Friday, July 30, 2010


July 22, 2010
In February I was diagnosed with an aggressive form of breast cancer - one that doesn't respond to hormone therapies. The doctors wanted to do the works - chemo, mastectomy, radiation. After much thought and research, I found I simply could not do those things. At some point I may agree to a mastectomy, but not yet. Instead, I have embarked on a journey of alternative healing, and I feel confident it will be successful. But I also know that, even if it is not, maintaining a high quality of life is more important to me than one that may be a few months longer while I'm sick and miserable because of treatments. I know that many have lived a long while following breast cancer treatments. But when you look at the statistics, it becomes evident that they have survived not only the cancer, but the treatments as well. They have my deepest respect and prayers for their continued health. But they have taken a path I simply cannot.

There is much wrong with our illness care system today, much of that stemming from the power that drug and insurance companies and the FDA wield over doctors, hospitals, and treatments, making it almost impossible for doctors to do anything innovative, or even to use very successful treatments that are common in Europe and other parts of the world. I won't go into that now, but I will touch on it in future updates.

Last Thursday I flew from cool Olympia into a pizza oven otherwise called Phoenix, Arizona. The temperature that day was 115. It hasn't cooled a whole lot since. But that doesn't matter, since I'm simply existing in an air conditioned world and only step outside to go from car to clinic to condo. Today I wished I'd had pot holders for the steering wheel. Linda, you warned me! I’m saving the little bands they use to hold gauze against the exit wound from removing IV needles to use to crochet pot holders! Right!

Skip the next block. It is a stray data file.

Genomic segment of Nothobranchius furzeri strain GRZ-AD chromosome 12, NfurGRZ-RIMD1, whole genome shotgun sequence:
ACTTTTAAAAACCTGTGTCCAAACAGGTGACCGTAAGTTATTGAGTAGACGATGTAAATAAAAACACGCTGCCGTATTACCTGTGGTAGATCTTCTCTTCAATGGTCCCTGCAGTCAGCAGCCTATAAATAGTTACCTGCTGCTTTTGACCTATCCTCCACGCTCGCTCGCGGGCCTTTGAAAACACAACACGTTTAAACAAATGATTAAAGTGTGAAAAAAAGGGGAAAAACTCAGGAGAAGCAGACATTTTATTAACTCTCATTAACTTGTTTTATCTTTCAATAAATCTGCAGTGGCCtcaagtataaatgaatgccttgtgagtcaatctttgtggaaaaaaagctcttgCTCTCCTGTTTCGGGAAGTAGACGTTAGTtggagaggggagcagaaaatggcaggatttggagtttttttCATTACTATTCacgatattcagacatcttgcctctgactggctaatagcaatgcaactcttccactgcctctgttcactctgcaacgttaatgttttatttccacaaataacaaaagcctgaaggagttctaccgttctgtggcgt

There has to be a very good reason for going to Airzona in July, and this is it: An Oasis of Healing, or, if you want to check it out, This clinic uses many well-researched and successful therapies to heal cancer, often cancers that mainstream medicine has given up on. I'll tell you about some of the therapies, and how they relate to healing cancer, as I experience them.

I'd also like to tell you about some of the other patients, if they are willing to let me share something of their stories. We all have a story, don't we? For now, suffice it to say, I've met patients from Toronto, Ft. Nelson, BC, Maryland, North Dakota, Chandler, AZ, and Russia. There are others I haven't talked with yet. Some have completed their therapies and only come in occasionally for follow-up. When I look around, I appear healthier than most, because many of them have been treated for a little while by the typical therapies, until they realized that the treatments would kill them before the cancer had the chance. Several have very serious cancers, cancers that are almost always fatal, and they appear to be getting better.

One man was diagnosed with stage 4 melanoma in March, and subsequently lost 50 pounds. Now he appears almost skeletal, except his liver, which has several palpable tumors. When he arrived three weeks ago he was in a wheelchair. Today I watched him walk into the therapy center with just a little support from his dad. He has 2- and 4-year-olds at home and his devoted wife is with him.

The four young daughters of another Canadian patient flew in yesterday, so happy to see their mom. This morning they were at yoga class, the six-year-old basking in the pleasure of sitting out on the lawn doing poses, and getting a little extra attention from the teacher, her older sisters and grandpa joining in the fun.

This looks like a place where miracles happen. I hope you'll enjoy the stories of people who remain hopeful and positive, who visit, joke and nap while getting IV treatments, people who are truly living one day at a time, seeing the good in life and understanding poignantly that we are all in God’s hands.

With love to all,

1 comment:

  1. Dear dear Rebecca........
    how wonderful of you to share this journey. As a cancer survivor, I can relate. As you know, Bert and I are in the business of nutritional support for the whole body, in particular, the immune system. While my "diet" is not perfect, so far I have yet to experience any kind of illness, including colds or flu for the last five years since on our product line. What we are doing seems to work, at least so far.
    I know diet is huge tho....we have another friend who contracted a rare form of lymphoma. The survival rate is normally 4 months. That was 2 years ago. He eats only an alkaline diet, but is also going with traditional therapies. It's helped keep him alive, but their life is consumed with treatments, feeling physically ill almost constantly, etc. No quality there unless you consider being alive. When it comes down to it, "quality" for each individual varies....anyhow, much love to you and know you are in my prayers every day Rebecca. Love to Dave too, who must travel this journey with you.
    I will keep up with your blog........